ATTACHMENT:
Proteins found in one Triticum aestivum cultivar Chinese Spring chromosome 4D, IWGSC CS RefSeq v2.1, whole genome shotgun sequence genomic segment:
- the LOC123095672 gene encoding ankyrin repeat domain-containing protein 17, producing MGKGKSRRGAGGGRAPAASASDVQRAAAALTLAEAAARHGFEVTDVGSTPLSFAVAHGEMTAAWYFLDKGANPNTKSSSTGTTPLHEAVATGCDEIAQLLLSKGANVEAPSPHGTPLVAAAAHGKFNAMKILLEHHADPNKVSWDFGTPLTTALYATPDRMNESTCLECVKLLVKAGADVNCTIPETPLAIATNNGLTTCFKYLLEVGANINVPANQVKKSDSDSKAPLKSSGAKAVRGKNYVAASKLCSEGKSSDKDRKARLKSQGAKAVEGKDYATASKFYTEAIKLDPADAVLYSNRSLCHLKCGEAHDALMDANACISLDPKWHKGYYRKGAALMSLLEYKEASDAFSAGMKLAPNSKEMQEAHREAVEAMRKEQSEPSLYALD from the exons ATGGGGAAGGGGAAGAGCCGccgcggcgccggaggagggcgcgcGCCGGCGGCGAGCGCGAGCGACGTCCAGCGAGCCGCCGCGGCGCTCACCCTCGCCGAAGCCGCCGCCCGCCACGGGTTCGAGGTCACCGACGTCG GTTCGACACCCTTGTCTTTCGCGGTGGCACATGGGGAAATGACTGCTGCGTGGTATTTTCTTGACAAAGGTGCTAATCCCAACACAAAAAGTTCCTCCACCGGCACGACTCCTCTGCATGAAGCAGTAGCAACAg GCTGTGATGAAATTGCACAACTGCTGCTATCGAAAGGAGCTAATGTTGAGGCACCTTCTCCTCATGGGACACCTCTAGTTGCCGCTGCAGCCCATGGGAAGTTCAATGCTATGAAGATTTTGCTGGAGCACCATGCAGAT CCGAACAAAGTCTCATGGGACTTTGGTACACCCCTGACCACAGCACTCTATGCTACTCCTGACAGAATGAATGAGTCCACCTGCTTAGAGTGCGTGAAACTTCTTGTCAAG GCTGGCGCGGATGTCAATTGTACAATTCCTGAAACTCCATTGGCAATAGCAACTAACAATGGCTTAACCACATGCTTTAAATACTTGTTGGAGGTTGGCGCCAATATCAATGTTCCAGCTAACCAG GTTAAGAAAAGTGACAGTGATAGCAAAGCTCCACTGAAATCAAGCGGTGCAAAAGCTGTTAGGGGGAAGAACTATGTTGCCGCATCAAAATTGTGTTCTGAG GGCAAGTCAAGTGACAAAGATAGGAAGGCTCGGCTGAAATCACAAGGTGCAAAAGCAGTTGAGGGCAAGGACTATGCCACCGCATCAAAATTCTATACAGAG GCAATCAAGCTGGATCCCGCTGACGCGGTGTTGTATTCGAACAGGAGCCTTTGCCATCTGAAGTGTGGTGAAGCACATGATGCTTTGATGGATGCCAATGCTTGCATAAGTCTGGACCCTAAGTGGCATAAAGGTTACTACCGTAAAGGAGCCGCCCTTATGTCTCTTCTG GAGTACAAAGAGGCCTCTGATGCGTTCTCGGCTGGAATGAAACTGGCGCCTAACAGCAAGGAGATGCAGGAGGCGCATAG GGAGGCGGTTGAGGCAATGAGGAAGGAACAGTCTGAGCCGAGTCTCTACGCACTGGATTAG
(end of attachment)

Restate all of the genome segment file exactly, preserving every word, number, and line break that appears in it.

Proteins found in one Triticum aestivum cultivar Chinese Spring chromosome 4D, IWGSC CS RefSeq v2.1, whole genome shotgun sequence genomic segment:
- the LOC123095672 gene encoding ankyrin repeat domain-containing protein 17, producing MGKGKSRRGAGGGRAPAASASDVQRAAAALTLAEAAARHGFEVTDVGSTPLSFAVAHGEMTAAWYFLDKGANPNTKSSSTGTTPLHEAVATGCDEIAQLLLSKGANVEAPSPHGTPLVAAAAHGKFNAMKILLEHHADPNKVSWDFGTPLTTALYATPDRMNESTCLECVKLLVKAGADVNCTIPETPLAIATNNGLTTCFKYLLEVGANINVPANQVKKSDSDSKAPLKSSGAKAVRGKNYVAASKLCSEGKSSDKDRKARLKSQGAKAVEGKDYATASKFYTEAIKLDPADAVLYSNRSLCHLKCGEAHDALMDANACISLDPKWHKGYYRKGAALMSLLEYKEASDAFSAGMKLAPNSKEMQEAHREAVEAMRKEQSEPSLYALD from the exons ATGGGGAAGGGGAAGAGCCGccgcggcgccggaggagggcgcgcGCCGGCGGCGAGCGCGAGCGACGTCCAGCGAGCCGCCGCGGCGCTCACCCTCGCCGAAGCCGCCGCCCGCCACGGGTTCGAGGTCACCGACGTCG GTTCGACACCCTTGTCTTTCGCGGTGGCACATGGGGAAATGACTGCTGCGTGGTATTTTCTTGACAAAGGTGCTAATCCCAACACAAAAAGTTCCTCCACCGGCACGACTCCTCTGCATGAAGCAGTAGCAACAg GCTGTGATGAAATTGCACAACTGCTGCTATCGAAAGGAGCTAATGTTGAGGCACCTTCTCCTCATGGGACACCTCTAGTTGCCGCTGCAGCCCATGGGAAGTTCAATGCTATGAAGATTTTGCTGGAGCACCATGCAGAT CCGAACAAAGTCTCATGGGACTTTGGTACACCCCTGACCACAGCACTCTATGCTACTCCTGACAGAATGAATGAGTCCACCTGCTTAGAGTGCGTGAAACTTCTTGTCAAG GCTGGCGCGGATGTCAATTGTACAATTCCTGAAACTCCATTGGCAATAGCAACTAACAATGGCTTAACCACATGCTTTAAATACTTGTTGGAGGTTGGCGCCAATATCAATGTTCCAGCTAACCAG GTTAAGAAAAGTGACAGTGATAGCAAAGCTCCACTGAAATCAAGCGGTGCAAAAGCTGTTAGGGGGAAGAACTATGTTGCCGCATCAAAATTGTGTTCTGAG GGCAAGTCAAGTGACAAAGATAGGAAGGCTCGGCTGAAATCACAAGGTGCAAAAGCAGTTGAGGGCAAGGACTATGCCACCGCATCAAAATTCTATACAGAG GCAATCAAGCTGGATCCCGCTGACGCGGTGTTGTATTCGAACAGGAGCCTTTGCCATCTGAAGTGTGGTGAAGCACATGATGCTTTGATGGATGCCAATGCTTGCATAAGTCTGGACCCTAAGTGGCATAAAGGTTACTACCGTAAAGGAGCCGCCCTTATGTCTCTTCTG GAGTACAAAGAGGCCTCTGATGCGTTCTCGGCTGGAATGAAACTGGCGCCTAACAGCAAGGAGATGCAGGAGGCGCATAG GGAGGCGGTTGAGGCAATGAGGAAGGAACAGTCTGAGCCGAGTCTCTACGCACTGGATTAG